Use access key #2 to skip to page content.

quite possibly the greatest investing parable ever



June 13, 2009 – Comments (3)

This evening I'm going to enjoy a nice cold beer and a movie, I didn't invite anybody over or anything, I'm just going to let the brain idle down to zero workload and relax.  No 10Qs, no stock screens, no pondering fair value for my holdings, no

But first I thought i'd share the investing parable that starts David Dreman's book "CONTRARIAN INVESTMENT STRATEGIES:  The Next Generation".  "beat the market by going against the crowd" is Dremans tagline on the front cover. 

This parable and the basic teachings in the book (which are every bit as simple as low p/e, low p/b, low p/s, low p/cf work) are the foundation for the strategy I have applied to this bear market.  Seek out stocks that are severely out of favor, have good valuations, and do your best to filter future bankruptcies out of the mix.

The story is strange, perhaps, at first read.  Who would let it end the way it ends?  But after 6 months on the market I can see that Dreman is right, the story does end that way for many investors.  I will forgo further commentary and just post the story.  I hope its interesting or helpful to someone else.  Buy the book and admire the simplicity of its teachings.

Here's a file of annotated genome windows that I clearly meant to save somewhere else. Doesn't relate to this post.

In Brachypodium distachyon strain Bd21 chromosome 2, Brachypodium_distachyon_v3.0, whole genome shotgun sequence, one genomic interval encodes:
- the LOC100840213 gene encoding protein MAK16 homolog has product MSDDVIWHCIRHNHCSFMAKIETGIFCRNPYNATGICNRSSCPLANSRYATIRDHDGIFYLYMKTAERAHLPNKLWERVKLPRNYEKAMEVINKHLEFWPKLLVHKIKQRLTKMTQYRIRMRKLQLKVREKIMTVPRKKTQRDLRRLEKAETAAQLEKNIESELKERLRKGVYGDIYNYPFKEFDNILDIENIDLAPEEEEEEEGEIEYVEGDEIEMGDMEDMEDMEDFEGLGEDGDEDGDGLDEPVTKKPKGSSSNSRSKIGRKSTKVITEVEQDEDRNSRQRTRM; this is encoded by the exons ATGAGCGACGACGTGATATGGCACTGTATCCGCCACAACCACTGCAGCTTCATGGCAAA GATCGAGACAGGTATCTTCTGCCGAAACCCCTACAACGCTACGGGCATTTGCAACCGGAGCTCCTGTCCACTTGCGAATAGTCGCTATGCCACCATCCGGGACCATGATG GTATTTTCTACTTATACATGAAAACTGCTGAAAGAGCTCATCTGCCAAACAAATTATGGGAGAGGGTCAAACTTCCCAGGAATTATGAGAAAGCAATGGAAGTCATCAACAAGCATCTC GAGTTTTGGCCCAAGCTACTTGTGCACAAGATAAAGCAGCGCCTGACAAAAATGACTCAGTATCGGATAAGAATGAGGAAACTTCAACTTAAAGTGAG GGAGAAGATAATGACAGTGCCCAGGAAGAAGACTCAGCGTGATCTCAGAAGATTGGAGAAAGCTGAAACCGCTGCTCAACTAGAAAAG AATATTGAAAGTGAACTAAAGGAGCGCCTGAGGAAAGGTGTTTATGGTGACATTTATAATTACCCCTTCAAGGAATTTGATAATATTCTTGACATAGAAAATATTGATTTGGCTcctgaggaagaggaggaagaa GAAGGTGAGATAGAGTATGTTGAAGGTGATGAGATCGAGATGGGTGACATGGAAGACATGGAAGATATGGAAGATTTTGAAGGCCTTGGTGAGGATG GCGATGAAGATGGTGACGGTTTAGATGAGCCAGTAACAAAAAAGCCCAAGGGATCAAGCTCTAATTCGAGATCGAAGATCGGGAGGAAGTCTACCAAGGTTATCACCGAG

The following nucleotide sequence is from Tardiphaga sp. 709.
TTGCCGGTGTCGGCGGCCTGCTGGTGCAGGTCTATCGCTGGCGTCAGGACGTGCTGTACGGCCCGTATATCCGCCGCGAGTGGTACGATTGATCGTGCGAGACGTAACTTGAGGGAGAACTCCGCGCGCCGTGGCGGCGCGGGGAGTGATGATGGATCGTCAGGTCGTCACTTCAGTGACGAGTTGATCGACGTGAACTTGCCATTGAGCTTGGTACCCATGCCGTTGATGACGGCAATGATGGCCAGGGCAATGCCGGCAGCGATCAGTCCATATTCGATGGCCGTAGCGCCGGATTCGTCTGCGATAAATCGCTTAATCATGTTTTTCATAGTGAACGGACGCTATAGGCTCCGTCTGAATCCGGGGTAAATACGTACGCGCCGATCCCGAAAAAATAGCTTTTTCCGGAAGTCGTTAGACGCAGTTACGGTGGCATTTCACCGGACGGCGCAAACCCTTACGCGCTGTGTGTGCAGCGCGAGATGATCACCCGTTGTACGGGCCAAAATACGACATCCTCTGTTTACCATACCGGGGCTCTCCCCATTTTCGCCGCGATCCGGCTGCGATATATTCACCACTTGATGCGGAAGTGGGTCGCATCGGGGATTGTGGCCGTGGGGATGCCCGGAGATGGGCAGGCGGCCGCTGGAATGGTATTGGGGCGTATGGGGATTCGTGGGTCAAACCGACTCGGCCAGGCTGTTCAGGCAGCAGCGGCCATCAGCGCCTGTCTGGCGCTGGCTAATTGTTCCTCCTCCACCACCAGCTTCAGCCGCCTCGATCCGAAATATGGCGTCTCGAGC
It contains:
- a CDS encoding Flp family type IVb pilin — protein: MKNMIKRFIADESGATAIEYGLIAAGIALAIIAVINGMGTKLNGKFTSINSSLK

Imagine you are entering a deluxe, well-appointed casino. Off the lavish entry foyer, there are two ample gambling wings, one hued in reds, the other in muted greens. The red wing looks enticing, but if I may insist, let's first enter the less crowded green rooms to watch the action.

The atmosphere is unhurried, the blackjack tables are sparsely attended, and every player sits behind a mound of green and black chips. You think at first you've come to the wrong place. You see the ordinary table limits, the ordinary clothes, the ordinary games. But then how did these ordinary people get such piles of money?

Then it comes to you. They're all winning. In fact, as you walk around the green wing, you hardly can find a losing player. You know, of course, that the average house take on table games is 5%, but as you count winning and losing hands, you realize these players are getting a better break. They seem to be gaining at a rate of 60% to 40%. You start fresh and take another count. The results are the same.

A pit boss appears at your shoulder. "Excuse me," you say, "but can this be right? The
odds favor the players?"

"Yes, indeed. The odds in the green room usually run 60 to 40. It's been that way since we opened."

"But...most of the players must go away winners."

"They sure do. At those odds, we calculate that 9,999 out of 10,000 make money. At our high-stakes tables in the back, they do even better, with winners running about 20,000 to 1. It's a good thing we get so few players, or they'd break the house."

Somewhat amazed, you thank him and shake your head. There's no time to lose, you decide, but